The Places You Will Go: How Chemistry Impacted my Life – Cornell and Beyond
Department of Chemistry symposium explored the various career pathways alumni have taken to change the world.
Cornell and Beyond
Alumni from Cornell's chemistry department returned to campus April 11 for an all-day event sharing stories of their careers in chemistry.
"The Places You Will Go: How Chemistry Impacted my Life – Cornell and Beyond," featured five alums with careers from medicine to forensic science to art preservation.
"Cornellians graduate and change the world," said Dave Collum, the Betty R. Miller Professor of Chemistry and chair of the Department of Chemistry and Chemical Biology. "The Department's sesquicentennial symposium celebrates five former chemistry students who did so in profound and profoundly interesting ways."
The event, which began with opening remarks at 9 a.m., was this year's George Fisher Baker Lecture, an endowed lectureship that began in 1926 and has featured multiple Nobel Prize winners throughout the years.
- Frank Douglas, PhD '73, MD '77, president emeritus for the Austen BioInnovation Institute Akron (ABIA), as well as CEO for The VAX Genetics Vaccine Co. US. Prior to joining ABIA, he was the professor of the practice in the MIT Sloan School of Management, the MIT departments of chemistry and biological engineering and The Harvard-MIT Division of Health Sciences and Technology. He was also founder and first executive director of the MIT Center for Biomedical Innovation and executive vice president for Aventis AG, with global responsibilities for research, development, regulatory and marketing support.
- Peter Kim '79, the Virginia and D.K. Ludwig Professor of Biochemistry, a member of Stanford ChEM-H, a new interdisciplinary institute at Stanford University and former president of Merck Research Laboratories. Kim is a structural biologist known for discovering how proteins cause viral membranes to fuse with cells. He has also designed novel compounds that stop membrane fusion by the AIDS virus, thereby preventing it from infecting cells and pioneered efforts to develop an HIV vaccine based on similar principles.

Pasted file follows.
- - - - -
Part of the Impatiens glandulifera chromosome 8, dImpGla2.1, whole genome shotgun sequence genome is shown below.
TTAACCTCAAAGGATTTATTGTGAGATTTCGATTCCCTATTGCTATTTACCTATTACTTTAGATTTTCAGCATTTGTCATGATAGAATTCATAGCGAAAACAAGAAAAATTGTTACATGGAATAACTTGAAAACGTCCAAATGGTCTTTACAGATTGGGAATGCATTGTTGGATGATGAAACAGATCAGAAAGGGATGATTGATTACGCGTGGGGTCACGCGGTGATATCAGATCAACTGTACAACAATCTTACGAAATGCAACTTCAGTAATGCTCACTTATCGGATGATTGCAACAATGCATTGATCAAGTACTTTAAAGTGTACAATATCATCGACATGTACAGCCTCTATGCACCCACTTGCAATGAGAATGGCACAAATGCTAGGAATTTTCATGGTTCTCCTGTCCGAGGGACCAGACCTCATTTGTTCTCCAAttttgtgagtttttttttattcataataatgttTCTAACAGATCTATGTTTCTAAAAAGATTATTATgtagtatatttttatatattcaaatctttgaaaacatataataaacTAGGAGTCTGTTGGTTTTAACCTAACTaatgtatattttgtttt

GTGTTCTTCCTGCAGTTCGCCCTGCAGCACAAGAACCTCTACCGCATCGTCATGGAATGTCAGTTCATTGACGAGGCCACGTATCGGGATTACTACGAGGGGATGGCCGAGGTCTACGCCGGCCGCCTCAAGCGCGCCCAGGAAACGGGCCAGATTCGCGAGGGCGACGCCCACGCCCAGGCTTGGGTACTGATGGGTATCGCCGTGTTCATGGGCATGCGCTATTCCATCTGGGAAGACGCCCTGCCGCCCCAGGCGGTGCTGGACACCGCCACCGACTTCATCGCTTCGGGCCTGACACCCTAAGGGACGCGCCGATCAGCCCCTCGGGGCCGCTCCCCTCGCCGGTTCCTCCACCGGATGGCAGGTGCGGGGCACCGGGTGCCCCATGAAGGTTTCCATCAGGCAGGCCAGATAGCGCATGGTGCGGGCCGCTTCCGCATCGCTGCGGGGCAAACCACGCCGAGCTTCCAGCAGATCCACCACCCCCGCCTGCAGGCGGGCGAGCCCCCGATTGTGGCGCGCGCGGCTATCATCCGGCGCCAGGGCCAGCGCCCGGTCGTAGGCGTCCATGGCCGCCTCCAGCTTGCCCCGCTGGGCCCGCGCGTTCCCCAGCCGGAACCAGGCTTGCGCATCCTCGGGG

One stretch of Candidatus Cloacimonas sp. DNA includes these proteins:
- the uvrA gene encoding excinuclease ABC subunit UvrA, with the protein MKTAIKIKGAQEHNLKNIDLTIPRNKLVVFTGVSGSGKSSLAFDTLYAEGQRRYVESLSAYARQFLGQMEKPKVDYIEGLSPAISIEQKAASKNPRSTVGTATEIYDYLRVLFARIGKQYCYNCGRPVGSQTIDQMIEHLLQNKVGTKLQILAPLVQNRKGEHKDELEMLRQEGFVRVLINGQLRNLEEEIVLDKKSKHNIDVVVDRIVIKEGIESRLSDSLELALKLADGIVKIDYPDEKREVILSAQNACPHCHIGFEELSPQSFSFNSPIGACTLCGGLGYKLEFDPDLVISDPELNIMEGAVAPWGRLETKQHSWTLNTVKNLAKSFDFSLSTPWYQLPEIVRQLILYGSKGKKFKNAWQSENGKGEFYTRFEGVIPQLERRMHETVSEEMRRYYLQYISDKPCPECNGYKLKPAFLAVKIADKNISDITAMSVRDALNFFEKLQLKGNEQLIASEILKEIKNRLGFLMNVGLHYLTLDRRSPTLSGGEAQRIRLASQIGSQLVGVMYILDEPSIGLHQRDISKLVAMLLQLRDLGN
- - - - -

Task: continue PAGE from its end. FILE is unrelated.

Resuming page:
- Robert Langer '70, Institute Professor at MIT, the highest honor that can be awarded to a faculty member there. Langer ranks as one of the most published and cited engineers of all time, with 1,080 issued and pending patents worldwide. His patents have been licensed or sublicensed to more than 250 companies. He served as chairman of the FDA's Science Board (its highest advisory board) from 1999-2002.
- Karen Trentelman PhD '89, senior scientist and leader of the Technical Studies research group at the Getty Conservation Institute (GCI). Current areas of research include: the materials and firing conditions used in the production of ancient Athenian pottery; revealing hidden features in paintings and manuscripts using non-invasive spectroscopic and imaging technologies; and fostering the integration of imaging and analytical data. Trentelman is also active in the education and training of scientists and conservators in the application of non-invasive analytical techniques to the study of works of art.
- Kirk Yeager PhD '93, has served as a chemist, scientist and forensic examiner with the FBI since 2000. He initially worked as a physical scientist/forensic examiner for the FBI Laboratory's Explosive Unit and was later promoted to the role of senior scientist in that same unit. Currently, he serves as the chief explosives scientist in the FBI Laboratory's Terrorist Explosive Device Analytical Center. Throughout his career with the FBI, he has conducted research into the chemistry and physical effects of explosives and explosive devices.
The day ended with a 3 p.m. roundtable featuring all five speakers.